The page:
Posts Tagged ‘Rixon Groove’

Buying New Zealand Made: Shirts and Cloth

July 12th, 2010 Comments off

Rixon Groove has a sale on. Having put sufficient time in at the gym to get rid of the effects of my holiday indulgences, and then having gone so far as alter my profile into the bargain, this seemed like a good opportunity to address the the fact that none of my shirts fit me any more.

I had intended to see if there were any short sleeves shirts going, but alas, it’s all the winter stock. I had planned to get a couple of short sleeve shirts made up, but settled instead for getting measurements, and buying a pair of long sleeves shirts for around 50% off, for approximately $90 each.

So what exactly, does a shirt with an RRP of $180 get you apart from warm fuzzies for a supporting the local economy and a lower carbon foot print?

In a word, quality.

It’s the little things, such as buttons that are properly tied off, cuffs that end on the wrist, a tail that sits properly over a pair of jeans, a top button that can be moved if you have a big neck like I do, and of course, the quality of the fabric. The black shirt is a heavy cotton and linen mix. It wouldn’t be suitable for a hot summers day, but I can wear it in a cool office without feeling the need to don a jersey. I also purchased a purple article in exceedingly light 100% satin cotton.

Rixon Groove will also make shirts to measure. I wish I had written the detail down, but from memory, it comes down to about $160 dollars per shirt, plus materials. They have a large selection of fabrics in a swatch book, including some incredibly nice cotton from Egypt.

Buying New Zealand Made: Adventures in Online Shopping

April 29th, 2010 Comments off

It’s been nearly three weeks since I announced my New Zealand only apparel purchasing requirement. So far the results have been a lot of googling, and very little buying.

I did buy a shirt ($189) and silk tie ($119) from Rixon Groove last week for the annual Green Gala WYP ball. They are very nice, though I just about wept when the assistant gave me the price. True to my word, they were both made in New Zealand, and there is an appreciable difference in cut and quality of cloth. Time will tell how well they both last.

The week before, I broke down when trying to find a cowboy hat for a costume party, and eventually paid the $3.50 for an exceedingly lousy costume hat, knowing that I was probably only going to wear it once, possibly twice.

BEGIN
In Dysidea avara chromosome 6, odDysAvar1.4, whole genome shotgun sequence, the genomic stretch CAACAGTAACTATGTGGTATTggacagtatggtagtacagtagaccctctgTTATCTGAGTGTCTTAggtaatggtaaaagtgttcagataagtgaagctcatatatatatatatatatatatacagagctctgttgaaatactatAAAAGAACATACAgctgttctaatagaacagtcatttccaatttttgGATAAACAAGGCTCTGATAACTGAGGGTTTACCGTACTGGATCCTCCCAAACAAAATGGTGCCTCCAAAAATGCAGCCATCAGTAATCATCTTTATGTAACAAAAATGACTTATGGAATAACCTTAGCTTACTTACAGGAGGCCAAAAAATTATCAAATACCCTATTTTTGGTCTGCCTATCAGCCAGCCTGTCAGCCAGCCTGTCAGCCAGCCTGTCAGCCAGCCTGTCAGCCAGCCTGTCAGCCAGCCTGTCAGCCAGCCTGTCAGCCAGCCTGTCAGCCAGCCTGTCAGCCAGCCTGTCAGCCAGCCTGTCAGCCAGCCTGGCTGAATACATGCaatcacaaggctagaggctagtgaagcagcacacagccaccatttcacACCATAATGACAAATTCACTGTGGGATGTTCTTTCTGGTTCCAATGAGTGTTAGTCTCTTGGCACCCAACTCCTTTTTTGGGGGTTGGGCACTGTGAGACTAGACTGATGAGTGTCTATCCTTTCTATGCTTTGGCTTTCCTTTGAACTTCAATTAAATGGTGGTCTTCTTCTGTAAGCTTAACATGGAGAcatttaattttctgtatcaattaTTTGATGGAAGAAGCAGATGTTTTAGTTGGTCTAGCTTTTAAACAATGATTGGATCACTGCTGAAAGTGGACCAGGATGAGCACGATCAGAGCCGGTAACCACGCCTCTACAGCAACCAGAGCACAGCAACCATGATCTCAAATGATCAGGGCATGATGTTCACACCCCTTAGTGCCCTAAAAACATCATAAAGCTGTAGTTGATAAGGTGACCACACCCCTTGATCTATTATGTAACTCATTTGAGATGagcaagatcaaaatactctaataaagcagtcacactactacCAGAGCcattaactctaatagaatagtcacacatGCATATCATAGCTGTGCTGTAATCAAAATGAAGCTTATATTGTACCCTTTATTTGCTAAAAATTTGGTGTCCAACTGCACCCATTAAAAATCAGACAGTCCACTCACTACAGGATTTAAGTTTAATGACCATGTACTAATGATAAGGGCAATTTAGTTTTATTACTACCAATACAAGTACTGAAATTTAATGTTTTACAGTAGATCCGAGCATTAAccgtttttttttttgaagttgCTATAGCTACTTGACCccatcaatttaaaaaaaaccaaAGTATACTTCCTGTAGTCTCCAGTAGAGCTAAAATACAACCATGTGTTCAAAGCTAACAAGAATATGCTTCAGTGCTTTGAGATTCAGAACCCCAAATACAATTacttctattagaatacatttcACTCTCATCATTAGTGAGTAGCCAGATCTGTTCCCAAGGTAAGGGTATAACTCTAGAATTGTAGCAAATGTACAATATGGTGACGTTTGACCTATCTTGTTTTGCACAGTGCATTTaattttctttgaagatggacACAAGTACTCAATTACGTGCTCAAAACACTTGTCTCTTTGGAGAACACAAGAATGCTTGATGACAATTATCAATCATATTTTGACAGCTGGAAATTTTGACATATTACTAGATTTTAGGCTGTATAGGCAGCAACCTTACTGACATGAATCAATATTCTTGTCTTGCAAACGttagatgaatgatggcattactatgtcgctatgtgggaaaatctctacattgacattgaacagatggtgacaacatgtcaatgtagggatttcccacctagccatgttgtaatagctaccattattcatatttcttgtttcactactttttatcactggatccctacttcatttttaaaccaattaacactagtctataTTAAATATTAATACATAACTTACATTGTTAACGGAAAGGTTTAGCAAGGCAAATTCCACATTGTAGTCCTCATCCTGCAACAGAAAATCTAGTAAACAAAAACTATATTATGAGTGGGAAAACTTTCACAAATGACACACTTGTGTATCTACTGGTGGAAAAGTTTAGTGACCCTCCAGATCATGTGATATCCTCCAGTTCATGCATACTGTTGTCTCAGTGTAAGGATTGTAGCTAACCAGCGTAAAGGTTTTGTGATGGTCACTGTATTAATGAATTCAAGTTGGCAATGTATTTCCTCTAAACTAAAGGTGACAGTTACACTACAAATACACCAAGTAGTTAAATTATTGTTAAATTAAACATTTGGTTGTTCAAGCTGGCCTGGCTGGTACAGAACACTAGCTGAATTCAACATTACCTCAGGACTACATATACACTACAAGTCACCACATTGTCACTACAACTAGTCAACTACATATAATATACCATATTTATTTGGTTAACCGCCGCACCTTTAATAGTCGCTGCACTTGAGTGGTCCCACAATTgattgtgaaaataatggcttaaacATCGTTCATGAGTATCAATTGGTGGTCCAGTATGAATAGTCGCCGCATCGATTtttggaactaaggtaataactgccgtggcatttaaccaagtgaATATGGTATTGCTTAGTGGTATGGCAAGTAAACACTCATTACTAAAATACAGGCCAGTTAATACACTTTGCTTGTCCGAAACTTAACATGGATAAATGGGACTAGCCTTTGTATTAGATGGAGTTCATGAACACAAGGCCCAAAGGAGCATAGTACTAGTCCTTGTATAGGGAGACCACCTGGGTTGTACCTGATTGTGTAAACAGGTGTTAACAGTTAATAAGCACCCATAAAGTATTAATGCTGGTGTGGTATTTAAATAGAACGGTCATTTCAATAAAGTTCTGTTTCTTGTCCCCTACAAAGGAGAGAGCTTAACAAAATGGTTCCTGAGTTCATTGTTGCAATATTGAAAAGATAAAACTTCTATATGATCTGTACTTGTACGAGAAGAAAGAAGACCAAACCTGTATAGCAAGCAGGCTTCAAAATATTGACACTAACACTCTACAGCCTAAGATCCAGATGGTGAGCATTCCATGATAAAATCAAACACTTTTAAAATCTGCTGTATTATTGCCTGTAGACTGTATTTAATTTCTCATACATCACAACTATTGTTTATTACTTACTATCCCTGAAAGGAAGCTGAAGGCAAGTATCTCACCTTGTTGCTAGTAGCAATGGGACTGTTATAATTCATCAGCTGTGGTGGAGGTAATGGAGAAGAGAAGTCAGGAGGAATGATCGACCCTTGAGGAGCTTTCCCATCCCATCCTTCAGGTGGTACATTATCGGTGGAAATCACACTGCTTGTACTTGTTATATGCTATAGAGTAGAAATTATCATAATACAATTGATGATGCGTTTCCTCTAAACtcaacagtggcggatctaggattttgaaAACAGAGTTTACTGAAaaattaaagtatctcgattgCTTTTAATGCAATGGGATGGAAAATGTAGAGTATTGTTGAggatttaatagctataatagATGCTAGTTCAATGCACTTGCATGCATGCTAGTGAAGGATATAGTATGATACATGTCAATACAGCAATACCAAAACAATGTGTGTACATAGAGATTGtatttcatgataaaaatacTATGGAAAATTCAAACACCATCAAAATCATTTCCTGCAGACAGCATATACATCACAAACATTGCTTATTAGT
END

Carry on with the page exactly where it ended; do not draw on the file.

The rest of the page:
Generally, the experience has been incredibly frustrating. Not only because I now must walk past all the specials at Munns and Hush Puppies and feel guilty whenever I probably support child labour by purchasing cheap costume frippery, but mostly because New Zealand manufacturers and retailers seem loathe to put useful information online. Far too many websites have slogans like “More products in store!” or worse yet; “POA – Price On Application” splattered liberally over their paltry product lineup.

From the customers perspective, the point of having a website site is to avoid wasting the inordinate amount of time required to physically check every store. Clearly this point has been lost on many retailers. I personally suspect that some merchants believe that they will lose their sales edge without a human presence to badger me as I walk around their store. What really happens is that I see the above slogans and completely destroy their edge by not bothering to turn up in the first place. For any product that’s not of the electronic variety, I’m all for turning up and seeing it in person – especially clothing, where I’d like to try the item on – but I would like the opportunity to browse through the products in peace.

Therefore, if a single New Zealand manufacturer or retailer reads this and takes home one piece of advice, it should be this;

Put your catalogue online.

Put it all online. Put up prices, sizes, units left in stock, shipping costs. Put up every single piece of information you can think of, because if I can’t find out what I want to know, I’m going somewhere else. If you don’t let me buy direct from the website, I’ll go somewhere else. By the time I get to your store to try something on, I expect to know what products you offer, what sizes are available, what optional extras I can get, what colours are available, and last – but most importantly – how much it’s going to cost me.

If you are a manufacturing business only, and are genuinely not equipped to sell directly to the public, then please include links directly to retailers who do. Telling me to go scurrying around all the local stores searching for a specific item does not endear your brand to me.

This is not the eighties where I phone up for a catalogue in the mail, and it’s not the nineties where a brochureware site and a quaint “Email us for a quote” form is vaguely admissible. This is the 21st century. Please start acting like it.

Rixon Groove, this includes you.